6. Understand the Difference Between an Angry Citizen and a Disrespectful Citizen. No matter how frustrated a person becomes, they never have the right to threaten you or resort to insulting name-calling or profanity. If you ever feel that a citizen may be a threat to you or your administration, speak with your local police or sheriff’s department and let your local law enforcement experts determine if your interaction should be investigated.

After you end a conversation with an angry citizen—with a positive resolution—give yourself a brief break. Let go of any residual frustration or nerves you may be feeling after the conversation and continue to focus on the important service you provide to your community.

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How to Manage Difficult Conversations in the Public Forum

Managing sensitive issues or navigating conflict in public meetings can be one of the most challenging aspects of creating a successful civic participation strategy. To help ensure your meetings involve constructive exchanges that stimulate respectful two-way dialogue in which as much listening takes place as speaking, follow these tips.

1. Stick to the Facts. When data is available, support your perspective and help others understand it by validating your leadership’s perspective using statistically valid data.

 2. Convey Sincerity and Trustworthiness. Citizens want to believe that their public servants are making decisions from a place of public interest and good intentions—not from special interests. In all public actions, especially during meetings, make sure all representatives from your administration convey trustworthiness and compassion in everything they say and do. Such transparency and sincerity will help strengthen relationships and build rapport.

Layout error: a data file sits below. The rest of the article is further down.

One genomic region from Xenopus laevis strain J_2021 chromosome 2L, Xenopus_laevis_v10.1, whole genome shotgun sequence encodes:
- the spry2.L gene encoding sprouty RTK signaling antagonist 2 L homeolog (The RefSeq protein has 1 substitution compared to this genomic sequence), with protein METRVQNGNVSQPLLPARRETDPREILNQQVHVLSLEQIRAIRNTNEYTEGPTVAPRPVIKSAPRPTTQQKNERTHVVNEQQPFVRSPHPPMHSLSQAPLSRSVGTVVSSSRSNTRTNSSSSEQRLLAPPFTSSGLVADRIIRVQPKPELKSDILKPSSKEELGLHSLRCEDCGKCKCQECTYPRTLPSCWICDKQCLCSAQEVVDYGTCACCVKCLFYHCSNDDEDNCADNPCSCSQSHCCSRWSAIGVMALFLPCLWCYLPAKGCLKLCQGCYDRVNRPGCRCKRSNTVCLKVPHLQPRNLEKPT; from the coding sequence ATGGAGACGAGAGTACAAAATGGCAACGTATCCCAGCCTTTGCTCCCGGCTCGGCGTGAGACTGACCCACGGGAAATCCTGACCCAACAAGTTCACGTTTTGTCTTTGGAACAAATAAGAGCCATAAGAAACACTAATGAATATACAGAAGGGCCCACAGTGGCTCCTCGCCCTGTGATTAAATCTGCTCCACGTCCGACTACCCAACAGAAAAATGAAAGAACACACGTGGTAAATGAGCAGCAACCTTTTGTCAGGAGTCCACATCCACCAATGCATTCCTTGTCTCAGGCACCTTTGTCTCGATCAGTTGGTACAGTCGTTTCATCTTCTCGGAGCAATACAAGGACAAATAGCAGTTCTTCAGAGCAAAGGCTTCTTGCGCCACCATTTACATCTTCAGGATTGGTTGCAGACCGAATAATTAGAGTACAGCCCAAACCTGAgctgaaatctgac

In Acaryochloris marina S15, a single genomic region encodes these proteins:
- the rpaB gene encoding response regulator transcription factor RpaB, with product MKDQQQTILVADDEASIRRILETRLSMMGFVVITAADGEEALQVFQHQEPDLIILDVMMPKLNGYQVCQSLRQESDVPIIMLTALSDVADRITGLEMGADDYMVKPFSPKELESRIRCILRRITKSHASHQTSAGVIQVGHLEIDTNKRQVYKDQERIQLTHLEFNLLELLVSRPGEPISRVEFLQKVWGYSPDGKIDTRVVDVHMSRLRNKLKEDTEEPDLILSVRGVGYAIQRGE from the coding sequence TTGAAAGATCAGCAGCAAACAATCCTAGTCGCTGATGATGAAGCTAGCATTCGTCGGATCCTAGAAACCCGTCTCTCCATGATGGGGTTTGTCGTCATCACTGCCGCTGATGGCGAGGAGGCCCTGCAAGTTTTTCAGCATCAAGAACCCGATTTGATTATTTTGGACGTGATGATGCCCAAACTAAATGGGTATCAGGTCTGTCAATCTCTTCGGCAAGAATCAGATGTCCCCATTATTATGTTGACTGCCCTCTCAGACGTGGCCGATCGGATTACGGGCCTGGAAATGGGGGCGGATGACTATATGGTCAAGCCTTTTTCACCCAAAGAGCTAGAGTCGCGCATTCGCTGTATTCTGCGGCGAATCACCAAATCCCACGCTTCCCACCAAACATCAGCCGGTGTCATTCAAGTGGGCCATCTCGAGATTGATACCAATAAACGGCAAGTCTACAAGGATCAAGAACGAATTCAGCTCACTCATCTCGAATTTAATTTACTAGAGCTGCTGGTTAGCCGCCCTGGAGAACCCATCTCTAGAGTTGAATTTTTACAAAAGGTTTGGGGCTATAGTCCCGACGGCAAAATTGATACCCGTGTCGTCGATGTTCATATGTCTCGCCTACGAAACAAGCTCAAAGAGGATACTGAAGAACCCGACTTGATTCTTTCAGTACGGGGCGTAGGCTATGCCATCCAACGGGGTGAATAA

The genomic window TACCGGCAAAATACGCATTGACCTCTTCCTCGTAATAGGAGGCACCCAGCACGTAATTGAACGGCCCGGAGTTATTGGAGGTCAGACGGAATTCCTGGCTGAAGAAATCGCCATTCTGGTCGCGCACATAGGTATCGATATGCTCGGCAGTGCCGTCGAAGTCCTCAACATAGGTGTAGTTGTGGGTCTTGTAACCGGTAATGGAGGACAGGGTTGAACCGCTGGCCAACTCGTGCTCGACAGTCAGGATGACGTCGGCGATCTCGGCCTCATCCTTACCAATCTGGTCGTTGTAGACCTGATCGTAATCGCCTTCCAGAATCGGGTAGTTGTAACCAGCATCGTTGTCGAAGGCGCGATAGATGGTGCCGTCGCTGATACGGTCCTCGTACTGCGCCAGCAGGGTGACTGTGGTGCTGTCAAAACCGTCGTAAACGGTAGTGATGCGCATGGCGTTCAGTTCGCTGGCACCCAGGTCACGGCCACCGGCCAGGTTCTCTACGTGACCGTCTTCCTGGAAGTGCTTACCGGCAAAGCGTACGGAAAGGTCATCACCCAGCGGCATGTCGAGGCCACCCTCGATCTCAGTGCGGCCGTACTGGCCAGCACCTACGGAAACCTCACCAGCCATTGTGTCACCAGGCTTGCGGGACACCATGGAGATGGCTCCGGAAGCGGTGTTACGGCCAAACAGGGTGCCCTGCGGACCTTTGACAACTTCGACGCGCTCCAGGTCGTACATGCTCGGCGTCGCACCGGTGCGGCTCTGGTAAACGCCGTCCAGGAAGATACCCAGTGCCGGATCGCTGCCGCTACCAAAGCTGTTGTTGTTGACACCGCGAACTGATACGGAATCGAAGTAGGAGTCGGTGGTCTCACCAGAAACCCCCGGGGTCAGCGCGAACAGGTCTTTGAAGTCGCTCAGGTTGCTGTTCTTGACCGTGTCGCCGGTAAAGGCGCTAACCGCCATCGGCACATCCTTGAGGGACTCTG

3. Commit to Minimizing Negative Impacts. When relevant, commit to addressing citizen concerns by taking steps that will minimize disruptions. For example, if citizens are concerned that a new highway project could have a negative impact on the environment, commit to working with environmental specialists to take necessary precautions.

 4. Accept Responsibility. If a citizen is rightfully distressed about an event or policy that had a proven negative result, acknowledge their feelings, accept responsibility for the events that transpired, and shift the discussion to looking forward to future initiatives, whether they be preventive measures to ensure additional negative results do not occur or corrective measures to mitigate the results of previous issues.

For more tips on managing conversations and leading constructive dialogue in the public forum, click below to download our eBook, Best Practices for Holding Efficient and Engaging Public Meetings.

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Conclusion

Always remember that you cannot control other people’s emotions or feelings—only your own. Never let anyone’s anger or disappointment make you feel that you are not doing your job at the highest level or doing critically valuable work for your community. Our municipal clerks are some of our nation’s most vital resources, and for every citizen who calls you to complain, thousands appreciate the work you do every day. So keep calm and carry on.